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From: Andrii Nakryiko <andrii.nakryiko@gmail.com>
To: Song Liu <songliubraving@fb.com>
Cc: Andrii Nakryiko <andriin@fb.com>, bpf <bpf@vger.kernel.org>,
	Networking <netdev@vger.kernel.org>,
	Alexei Starovoitov <ast@fb.com>,
	Daniel Borkmann <daniel@iogearbox.net>,
	Yonghong Song <yhs@fb.com>, Kernel Team <Kernel-team@fb.com>
Subject: Re: [PATCH bpf-next 02/10] libbpf: implement BPF CO-RE offset relocation algorithm
Date: Sat, 27 Jul 2019 12:09:11 -0700	[thread overview]
Message-ID: <CAEf4BzbwzPsPonkqvGwS-FOWtWYQHQP=PwdVuVEkuEevrUKHWQ@mail.gmail.com> (raw)
In-Reply-To: <9EE75932-5AED-49D3-86BF-D1FC2A139BF8@fb.com>

On Sat, Jul 27, 2019 at 11:59 AM Song Liu <songliubraving@fb.com> wrote:
>
>
>
> > On Jul 26, 2019, at 11:11 PM, Andrii Nakryiko <andrii.nakryiko@gmail.com> wrote:
> >
> > On Thu, Jul 25, 2019 at 12:32 PM Song Liu <songliubraving@fb.com> wrote:
> >>
> >>
> >>
> >>> On Jul 24, 2019, at 12:27 PM, Andrii Nakryiko <andriin@fb.com> wrote:
> >>>
> >>> This patch implements the core logic for BPF CO-RE offsets relocations.
> >>> All the details are described in code comments.
> >>
> >> Some description in the change log is still useful. Please at least
> >> copy-paste key comments here.
> >
> > OK, will add some more.
> >
> >>
> >> And, this is looooong. I think it is totally possible to split it into
> >> multiple smaller patches.
> >
> > I don't really know how to split it further without hurting reviewing
> > by artificially splitting related code into separate patches. Remove
> > any single function and algorithm will be incomplete.
> >
> > Let me give you some high-level overview of how pieces are put
> > together. There are 9 non-trivial functions, let's go over their
> > purpose in the orderd in which they are defined in file:
> >
> > 1. bpf_core_spec_parse()
> >
> > This one take bpf_offset_reloc's type_id and accessor string
> > ("0:1:2:3") and parses it into more convenient bpf_core_spec
> > datastructure, which has calculated offset and high-level spec
> > "steps": either named field or array access.
> >
> > 2. bpf_core_find_cands()
> >
> > Given local type name, finds all possible target BTF types with same
> > name (modulo "flavor" differences, ___flavor suffix is just ignored).
> >
> > 3. bpf_core_fields_are_compat()
> >
> > Given local and target field match, checks that their types are
> > compatible (so that we don't accidentally match, e.g., int against
> > struct).
> >
> > 4. bpf_core_match_member()
> >
> > Given named local field, find corresponding field in target struct. To
> > understand why it's not trivial, here's an example:
> >
> > Local type:
> >
> > struct s___local {
> >  int a;
> > };
> >
> > Target type:
> >
> > struct s___target {
> >  struct {
> >    union {
> >      int a;
> >    };
> >  };
> > };
> >
> > For both cases you can access a as s.a, but in local case, field a is
> > immediately inside s___local, while for s___target, you have to
> > traverse two levels deeper into anonymous fields to get to an `a`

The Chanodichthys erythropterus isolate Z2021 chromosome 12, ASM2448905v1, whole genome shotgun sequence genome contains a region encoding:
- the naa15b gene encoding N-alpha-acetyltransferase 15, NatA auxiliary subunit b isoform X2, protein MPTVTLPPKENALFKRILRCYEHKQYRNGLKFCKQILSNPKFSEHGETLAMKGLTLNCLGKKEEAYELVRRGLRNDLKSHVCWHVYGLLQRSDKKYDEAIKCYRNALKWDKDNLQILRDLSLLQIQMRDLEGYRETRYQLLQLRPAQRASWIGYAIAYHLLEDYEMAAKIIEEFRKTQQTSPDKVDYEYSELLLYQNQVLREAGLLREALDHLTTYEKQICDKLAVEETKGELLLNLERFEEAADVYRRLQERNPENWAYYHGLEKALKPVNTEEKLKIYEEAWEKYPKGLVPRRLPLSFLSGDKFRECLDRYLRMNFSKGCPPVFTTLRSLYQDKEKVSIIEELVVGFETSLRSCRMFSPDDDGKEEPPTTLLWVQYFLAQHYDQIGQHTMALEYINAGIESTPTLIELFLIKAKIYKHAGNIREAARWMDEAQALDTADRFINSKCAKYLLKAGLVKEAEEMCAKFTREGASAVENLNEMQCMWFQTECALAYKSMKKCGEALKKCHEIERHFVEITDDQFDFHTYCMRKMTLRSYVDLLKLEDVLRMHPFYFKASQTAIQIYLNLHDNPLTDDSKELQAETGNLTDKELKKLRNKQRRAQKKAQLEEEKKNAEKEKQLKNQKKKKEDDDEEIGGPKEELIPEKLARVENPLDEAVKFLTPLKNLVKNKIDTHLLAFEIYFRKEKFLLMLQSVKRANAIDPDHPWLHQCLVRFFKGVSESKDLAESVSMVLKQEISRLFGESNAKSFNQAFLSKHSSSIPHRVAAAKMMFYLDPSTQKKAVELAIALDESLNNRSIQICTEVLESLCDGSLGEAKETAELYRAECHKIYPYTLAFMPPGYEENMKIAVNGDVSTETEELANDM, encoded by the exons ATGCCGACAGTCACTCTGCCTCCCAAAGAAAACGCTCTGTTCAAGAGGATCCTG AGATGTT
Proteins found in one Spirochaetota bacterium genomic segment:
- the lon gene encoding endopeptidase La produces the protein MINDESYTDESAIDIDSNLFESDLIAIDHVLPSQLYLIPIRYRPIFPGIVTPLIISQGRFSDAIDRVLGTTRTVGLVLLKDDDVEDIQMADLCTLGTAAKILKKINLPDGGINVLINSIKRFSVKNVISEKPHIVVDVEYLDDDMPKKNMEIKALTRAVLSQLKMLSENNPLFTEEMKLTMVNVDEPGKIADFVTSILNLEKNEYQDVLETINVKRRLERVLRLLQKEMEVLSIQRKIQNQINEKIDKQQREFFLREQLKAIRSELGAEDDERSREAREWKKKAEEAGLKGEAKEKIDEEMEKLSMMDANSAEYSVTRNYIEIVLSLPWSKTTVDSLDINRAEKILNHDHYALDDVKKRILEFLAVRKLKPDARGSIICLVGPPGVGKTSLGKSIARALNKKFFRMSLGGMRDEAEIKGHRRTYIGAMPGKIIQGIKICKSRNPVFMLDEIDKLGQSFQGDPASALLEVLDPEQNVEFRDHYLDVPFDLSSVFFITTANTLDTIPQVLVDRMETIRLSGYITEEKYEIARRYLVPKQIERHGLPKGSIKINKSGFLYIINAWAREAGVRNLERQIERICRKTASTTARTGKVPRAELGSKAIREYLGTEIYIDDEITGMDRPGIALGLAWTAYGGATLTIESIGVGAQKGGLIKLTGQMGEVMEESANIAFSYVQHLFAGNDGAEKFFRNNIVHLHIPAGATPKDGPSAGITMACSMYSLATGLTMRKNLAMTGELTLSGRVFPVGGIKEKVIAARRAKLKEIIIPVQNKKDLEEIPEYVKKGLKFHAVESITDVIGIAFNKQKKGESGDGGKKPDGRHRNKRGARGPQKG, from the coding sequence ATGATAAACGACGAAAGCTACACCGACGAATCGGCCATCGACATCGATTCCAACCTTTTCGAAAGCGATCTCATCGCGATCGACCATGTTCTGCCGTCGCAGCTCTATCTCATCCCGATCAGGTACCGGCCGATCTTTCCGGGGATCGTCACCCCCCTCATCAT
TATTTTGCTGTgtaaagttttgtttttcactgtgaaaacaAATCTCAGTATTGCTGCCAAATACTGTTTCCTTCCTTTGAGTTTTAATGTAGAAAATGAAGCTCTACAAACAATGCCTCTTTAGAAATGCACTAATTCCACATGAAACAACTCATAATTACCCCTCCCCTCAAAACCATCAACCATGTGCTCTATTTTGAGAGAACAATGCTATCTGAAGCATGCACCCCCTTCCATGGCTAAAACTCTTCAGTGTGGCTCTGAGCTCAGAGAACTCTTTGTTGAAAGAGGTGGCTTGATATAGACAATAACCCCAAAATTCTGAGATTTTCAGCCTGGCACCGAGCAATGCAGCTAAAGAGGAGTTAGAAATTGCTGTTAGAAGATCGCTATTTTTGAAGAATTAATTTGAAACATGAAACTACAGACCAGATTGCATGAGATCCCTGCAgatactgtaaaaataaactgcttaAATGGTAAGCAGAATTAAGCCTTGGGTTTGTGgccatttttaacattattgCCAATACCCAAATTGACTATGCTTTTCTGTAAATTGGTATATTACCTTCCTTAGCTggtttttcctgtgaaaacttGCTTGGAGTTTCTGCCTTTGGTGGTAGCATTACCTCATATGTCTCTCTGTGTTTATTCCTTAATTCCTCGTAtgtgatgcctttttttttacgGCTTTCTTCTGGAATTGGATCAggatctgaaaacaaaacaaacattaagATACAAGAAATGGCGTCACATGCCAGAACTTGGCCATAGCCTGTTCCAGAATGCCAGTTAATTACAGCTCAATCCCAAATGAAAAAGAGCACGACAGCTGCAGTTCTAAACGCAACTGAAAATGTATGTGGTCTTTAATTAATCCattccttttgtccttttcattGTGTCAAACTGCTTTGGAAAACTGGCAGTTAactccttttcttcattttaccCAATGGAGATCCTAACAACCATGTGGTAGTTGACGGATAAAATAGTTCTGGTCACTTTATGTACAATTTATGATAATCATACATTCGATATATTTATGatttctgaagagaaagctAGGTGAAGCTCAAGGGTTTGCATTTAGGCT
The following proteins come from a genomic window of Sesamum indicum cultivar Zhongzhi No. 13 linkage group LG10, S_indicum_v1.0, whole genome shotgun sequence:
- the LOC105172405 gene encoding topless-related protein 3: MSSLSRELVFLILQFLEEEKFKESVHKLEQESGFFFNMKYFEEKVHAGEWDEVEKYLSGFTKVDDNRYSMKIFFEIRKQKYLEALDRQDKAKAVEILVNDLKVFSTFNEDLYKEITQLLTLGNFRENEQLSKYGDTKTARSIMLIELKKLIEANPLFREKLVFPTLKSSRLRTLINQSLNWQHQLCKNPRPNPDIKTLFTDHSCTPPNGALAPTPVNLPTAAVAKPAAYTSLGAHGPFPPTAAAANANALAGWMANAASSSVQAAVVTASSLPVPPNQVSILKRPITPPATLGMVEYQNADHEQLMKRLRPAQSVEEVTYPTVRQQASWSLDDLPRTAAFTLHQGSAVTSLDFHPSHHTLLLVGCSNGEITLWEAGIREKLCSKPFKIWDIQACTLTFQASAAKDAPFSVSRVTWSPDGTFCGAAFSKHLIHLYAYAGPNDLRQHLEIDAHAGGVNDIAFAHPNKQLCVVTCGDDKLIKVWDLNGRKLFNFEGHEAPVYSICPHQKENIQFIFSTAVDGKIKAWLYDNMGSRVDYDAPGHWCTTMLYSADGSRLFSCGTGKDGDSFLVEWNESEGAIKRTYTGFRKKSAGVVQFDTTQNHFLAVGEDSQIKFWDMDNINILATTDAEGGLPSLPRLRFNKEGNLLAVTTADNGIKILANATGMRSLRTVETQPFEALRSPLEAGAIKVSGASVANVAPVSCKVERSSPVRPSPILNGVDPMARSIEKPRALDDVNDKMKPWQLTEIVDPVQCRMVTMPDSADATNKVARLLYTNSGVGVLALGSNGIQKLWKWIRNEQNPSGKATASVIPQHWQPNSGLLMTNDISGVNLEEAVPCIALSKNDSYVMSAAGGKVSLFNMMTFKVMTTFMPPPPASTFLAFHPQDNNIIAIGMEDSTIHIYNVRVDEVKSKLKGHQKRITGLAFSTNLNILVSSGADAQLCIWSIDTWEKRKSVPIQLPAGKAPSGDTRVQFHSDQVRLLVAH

> > inside anonymous union.
> >
> > So this function find that `a` by doing exhaustive search across all
> > named field and anonymous struct/unions. But otherwise it's pretty
> > straightforward recursive function.
> >
> > bpf_core_spec_match()
> >
> > Just goes over high-level spec steps in local spec and tries to figure
> > out both high-level and low-level steps for targe type. Consider the
> > above example. For both structs accessing s.a is one high-level step,
> > but for s___local it's single low-level step (just another :0 in spec
> > string), while for s___target it's three low-level steps: ":0:0:0",
> > one step for each BTF type we need to traverse.
> >
> > Array access is simpler, it's always one high-level and one low-level step.
> >
> > bpf_core_reloc_insn()
> >
> > Once we match local and target specs and have local and target
> > offsets, do the relocations - check that instruction has expected
> > local offset and replace it with target offset.
> >
> > bpf_core_find_kernel_btf()
> >
> > This is the only function that can be moved into separate patch, but
> > it's also very simple. It just iterates over few known possible
> > locations for vmlinux image and once found, tries to parse .BTF out of
> > it, to be used as target BTF.
> >
> > bpf_core_reloc_offset()
> >
> > It combines all the above functions to perform single relocation.
> > Parse spec, get candidates, for each candidate try to find matching
> > target spec. All candidates that matched are cached for given local
> > root type.
>
> Thanks for these explanation. They are really helpful.
>
> I think some example explaining each step of bpf_core_reloc_offset()
> will be very helpful. Something like:
>
> Example:
>
> struct s {
>         int a;
>         struct {
>                 int b;
>                 bool c;
>         };
> };
>
> To get offset for c, we do:
>
> bpf_core_reloc_offset() {
>
>         /* input data: xxx */
>
>         /* first step: bpf_core_spec_parse() */
>
>         /* data after first step */
>
>         /* second step: bpf_core_find_cands() */
>
>         /* candidate A and B after second step */
>
>         ...
> }
>
> Well, it requires quite some work to document this way. Please let me
> know if you feel this is an overkill.

Yeah :) And it's not just work, but I think it's bad if comments
become too specific and document very low-level steps, because code
might evolve and comments can quickly get out of sync and just add to
confusion. Which is why I tried to document high-level ideas, leaving
it up to the source code to be the ultimate reference of minutia
details.

>
> >
> > bpf_core_reloc_offsets()
> >
> > High-level coordination. Iterate over all per-program .BTF.ext offset
> > reloc sections, each relocation within them. Find corresponding
> > program and try to apply relocations one by one.
> >
> >
> > I think the only non-obvious part here is to understand that
> > relocation records local raw spec with every single anonymous type